A couple of weeks back, Carl Icahn took to a regulatory filing to give himself a pat on the back for putting the kind of competent asses in boardroom chairs that instantaneously turn a company around. And no company got its ass more turned around than eBay, which boasted the worse corporate governance in the history of capitalism until Uncle Carl’s designee—well, not exactly designee, but someone inoffensive to both Carl and eBay—took his seat on June 17 and led the online auction site to an impressive 76% annualized return over the next 13 days, during which time eBay shares actually appreciated all of 2.2%.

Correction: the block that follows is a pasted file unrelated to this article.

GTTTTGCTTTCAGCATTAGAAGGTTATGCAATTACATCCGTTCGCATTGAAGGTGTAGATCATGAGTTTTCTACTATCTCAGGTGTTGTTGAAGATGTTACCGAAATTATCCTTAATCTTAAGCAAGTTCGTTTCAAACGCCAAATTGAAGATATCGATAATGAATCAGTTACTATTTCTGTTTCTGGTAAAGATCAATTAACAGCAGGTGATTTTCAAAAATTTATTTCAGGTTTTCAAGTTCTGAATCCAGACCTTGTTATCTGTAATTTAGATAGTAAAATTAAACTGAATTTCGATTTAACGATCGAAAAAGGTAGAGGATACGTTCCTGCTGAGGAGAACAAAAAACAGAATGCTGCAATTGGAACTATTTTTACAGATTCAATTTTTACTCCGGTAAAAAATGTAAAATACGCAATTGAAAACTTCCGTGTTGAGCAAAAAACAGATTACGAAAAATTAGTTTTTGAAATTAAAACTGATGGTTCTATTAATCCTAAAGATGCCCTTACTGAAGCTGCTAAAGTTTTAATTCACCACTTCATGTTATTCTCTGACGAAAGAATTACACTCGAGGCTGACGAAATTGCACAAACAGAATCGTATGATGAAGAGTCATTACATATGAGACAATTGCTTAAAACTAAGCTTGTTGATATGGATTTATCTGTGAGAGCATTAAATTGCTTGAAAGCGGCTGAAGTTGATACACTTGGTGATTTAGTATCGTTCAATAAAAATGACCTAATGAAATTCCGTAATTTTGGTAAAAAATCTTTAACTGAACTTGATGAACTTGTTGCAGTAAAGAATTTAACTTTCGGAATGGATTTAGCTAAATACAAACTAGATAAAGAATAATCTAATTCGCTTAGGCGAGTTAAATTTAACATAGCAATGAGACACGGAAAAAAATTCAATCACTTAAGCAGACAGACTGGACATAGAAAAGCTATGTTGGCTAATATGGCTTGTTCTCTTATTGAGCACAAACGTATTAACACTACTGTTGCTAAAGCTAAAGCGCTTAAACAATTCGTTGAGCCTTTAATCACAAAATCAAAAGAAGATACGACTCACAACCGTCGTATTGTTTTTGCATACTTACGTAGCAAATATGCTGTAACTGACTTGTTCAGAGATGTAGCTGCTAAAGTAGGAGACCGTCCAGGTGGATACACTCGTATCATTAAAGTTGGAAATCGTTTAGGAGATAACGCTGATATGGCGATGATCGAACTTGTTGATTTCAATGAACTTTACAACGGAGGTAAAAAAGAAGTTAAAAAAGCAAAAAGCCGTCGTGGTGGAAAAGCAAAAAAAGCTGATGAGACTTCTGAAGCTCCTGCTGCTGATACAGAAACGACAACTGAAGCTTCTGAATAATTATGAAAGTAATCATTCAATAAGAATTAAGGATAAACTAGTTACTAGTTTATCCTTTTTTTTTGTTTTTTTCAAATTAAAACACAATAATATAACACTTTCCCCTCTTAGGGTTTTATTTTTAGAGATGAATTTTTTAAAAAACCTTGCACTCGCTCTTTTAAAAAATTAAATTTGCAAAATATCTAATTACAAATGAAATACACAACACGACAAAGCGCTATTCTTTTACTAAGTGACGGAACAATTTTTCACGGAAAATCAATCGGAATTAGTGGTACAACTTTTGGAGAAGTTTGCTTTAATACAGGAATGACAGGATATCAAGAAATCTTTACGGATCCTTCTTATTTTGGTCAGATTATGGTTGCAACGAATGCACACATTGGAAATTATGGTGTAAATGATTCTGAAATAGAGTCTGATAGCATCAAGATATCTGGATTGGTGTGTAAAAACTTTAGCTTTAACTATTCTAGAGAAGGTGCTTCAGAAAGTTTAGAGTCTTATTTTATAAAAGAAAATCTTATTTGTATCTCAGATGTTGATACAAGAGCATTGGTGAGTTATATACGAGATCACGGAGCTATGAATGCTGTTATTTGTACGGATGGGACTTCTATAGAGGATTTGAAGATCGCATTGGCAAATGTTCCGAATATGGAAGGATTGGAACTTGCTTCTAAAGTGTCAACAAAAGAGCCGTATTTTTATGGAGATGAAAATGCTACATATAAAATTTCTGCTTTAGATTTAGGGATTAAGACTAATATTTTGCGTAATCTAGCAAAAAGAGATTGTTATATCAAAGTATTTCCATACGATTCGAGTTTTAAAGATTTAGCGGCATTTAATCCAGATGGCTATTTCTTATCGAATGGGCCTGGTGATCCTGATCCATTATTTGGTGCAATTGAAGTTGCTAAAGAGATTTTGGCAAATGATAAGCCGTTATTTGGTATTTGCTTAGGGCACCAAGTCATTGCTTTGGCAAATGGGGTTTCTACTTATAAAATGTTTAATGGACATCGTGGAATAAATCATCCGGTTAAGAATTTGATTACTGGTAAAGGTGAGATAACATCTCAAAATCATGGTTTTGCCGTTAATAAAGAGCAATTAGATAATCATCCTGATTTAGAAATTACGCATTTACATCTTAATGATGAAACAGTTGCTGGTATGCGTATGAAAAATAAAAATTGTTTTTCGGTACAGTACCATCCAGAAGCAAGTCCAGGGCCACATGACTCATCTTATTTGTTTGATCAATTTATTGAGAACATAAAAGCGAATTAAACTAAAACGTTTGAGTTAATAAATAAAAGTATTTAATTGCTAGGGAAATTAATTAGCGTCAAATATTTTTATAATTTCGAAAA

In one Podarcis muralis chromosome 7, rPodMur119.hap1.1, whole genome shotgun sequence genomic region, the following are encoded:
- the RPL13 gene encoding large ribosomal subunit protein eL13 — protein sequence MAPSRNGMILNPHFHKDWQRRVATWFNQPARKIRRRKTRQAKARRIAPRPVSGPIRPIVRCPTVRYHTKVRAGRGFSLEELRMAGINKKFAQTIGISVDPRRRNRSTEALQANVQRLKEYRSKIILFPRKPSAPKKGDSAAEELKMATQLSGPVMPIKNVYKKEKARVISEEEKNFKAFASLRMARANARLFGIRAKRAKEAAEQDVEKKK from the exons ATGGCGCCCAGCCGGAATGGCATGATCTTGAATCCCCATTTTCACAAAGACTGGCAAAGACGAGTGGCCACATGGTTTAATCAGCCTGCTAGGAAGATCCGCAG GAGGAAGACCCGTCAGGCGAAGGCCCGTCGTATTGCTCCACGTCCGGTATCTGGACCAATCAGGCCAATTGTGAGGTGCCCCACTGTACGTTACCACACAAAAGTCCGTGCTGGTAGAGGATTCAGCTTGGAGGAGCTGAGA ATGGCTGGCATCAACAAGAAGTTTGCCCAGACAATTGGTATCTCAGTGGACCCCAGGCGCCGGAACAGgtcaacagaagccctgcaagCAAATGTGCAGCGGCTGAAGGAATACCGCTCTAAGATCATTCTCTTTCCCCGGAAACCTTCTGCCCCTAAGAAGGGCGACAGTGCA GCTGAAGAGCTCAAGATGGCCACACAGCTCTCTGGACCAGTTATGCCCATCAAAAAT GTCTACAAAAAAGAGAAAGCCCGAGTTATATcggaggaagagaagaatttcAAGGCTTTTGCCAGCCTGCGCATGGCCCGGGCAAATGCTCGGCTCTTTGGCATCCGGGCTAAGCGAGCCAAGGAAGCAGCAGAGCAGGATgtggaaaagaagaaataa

That’s not bad for two weeks’ work, of course, but the crazy thing is that two months later, Icahn’s chart proving beyond any doubt that activism works or something actually understates his case. eBay shares are up 13.67% since former AT&T CEO David Dorman took his seat, and that annualizes out to something like 125%, give or take. Maybe he is a wizard. Or:
Carl Icahn is not, in fact, a wizard….
He adjusted the returns as if the gains of that short period extended across an entire year. On Mr. Icahn’s math, the Nasdaq Composite index had an annualized gain of 58% during those 13 days….
But even if annualizing returns allows comparison of different investments, it makes absolute returns on very short-term trades, such as the eBay one, look much bigger to the naked eye than they actually are.
Carl Icahn’s Spellbinding eBay Returns [WSJ MoneyBeat blog]